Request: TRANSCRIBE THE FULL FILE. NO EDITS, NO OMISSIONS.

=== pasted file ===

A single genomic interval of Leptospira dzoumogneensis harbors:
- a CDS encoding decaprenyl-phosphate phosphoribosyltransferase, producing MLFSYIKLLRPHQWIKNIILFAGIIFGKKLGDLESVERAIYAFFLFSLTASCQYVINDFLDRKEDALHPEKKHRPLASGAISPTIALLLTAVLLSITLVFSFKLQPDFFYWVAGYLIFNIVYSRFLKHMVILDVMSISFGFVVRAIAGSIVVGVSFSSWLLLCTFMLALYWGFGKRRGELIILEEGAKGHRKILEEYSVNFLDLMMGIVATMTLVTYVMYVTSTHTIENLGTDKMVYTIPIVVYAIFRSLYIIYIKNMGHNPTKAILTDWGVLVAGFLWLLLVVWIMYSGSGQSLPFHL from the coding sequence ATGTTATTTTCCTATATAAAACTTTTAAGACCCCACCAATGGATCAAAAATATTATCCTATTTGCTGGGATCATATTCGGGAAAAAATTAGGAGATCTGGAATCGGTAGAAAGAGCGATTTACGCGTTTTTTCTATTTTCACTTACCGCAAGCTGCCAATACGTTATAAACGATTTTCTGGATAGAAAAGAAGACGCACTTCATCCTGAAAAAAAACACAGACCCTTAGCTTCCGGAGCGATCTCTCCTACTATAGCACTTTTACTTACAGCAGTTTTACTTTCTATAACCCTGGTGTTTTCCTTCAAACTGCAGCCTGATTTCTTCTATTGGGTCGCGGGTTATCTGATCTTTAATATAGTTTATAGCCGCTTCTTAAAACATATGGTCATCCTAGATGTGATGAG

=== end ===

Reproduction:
A single genomic interval of Leptospira dzoumogneensis harbors:
- a CDS encoding decaprenyl-phosphate phosphoribosyltransferase, producing MLFSYIKLLRPHQWIKNIILFAGIIFGKKLGDLESVERAIYAFFLFSLTASCQYVINDFLDRKEDALHPEKKHRPLASGAISPTIALLLTAVLLSITLVFSFKLQPDFFYWVAGYLIFNIVYSRFLKHMVILDVMSISFGFVVRAIAGSIVVGVSFSSWLLLCTFMLALYWGFGKRRGELIILEEGAKGHRKILEEYSVNFLDLMMGIVATMTLVTYVMYVTSTHTIENLGTDKMVYTIPIVVYAIFRSLYIIYIKNMGHNPTKAILTDWGVLVAGFLWLLLVVWIMYSGSGQSLPFHL from the coding sequence ATGTTATTTTCCTATATAAAACTTTTAAGACCCCACCAATGGATCAAAAATATTATCCTATTTGCTGGGATCATATTCGGGAAAAAATTAGGAGATCTGGAATCGGTAGAAAGAGCGATTTACGCGTTTTTTCTATTTTCACTTACCGCAAGCTGCCAATACGTTATAAACGATTTTCTGGATAGAAAAGAAGACGCACTTCATCCTGAAAAAAAACACAGACCCTTAGCTTCCGGAGCGATCTCTCCTACTATAGCACTTTTACTTACAGCAGTTTTACTTTCTATAACCCTGGTGTTTTCCTTCAAACTGCAGCCTGATTTCTTCTATTGGGTCGCGGGTTATCTGATCTTTAATATAGTTTATAGCCGCTTCTTAAAACATATGGTCATCCTAGATGTGATGAG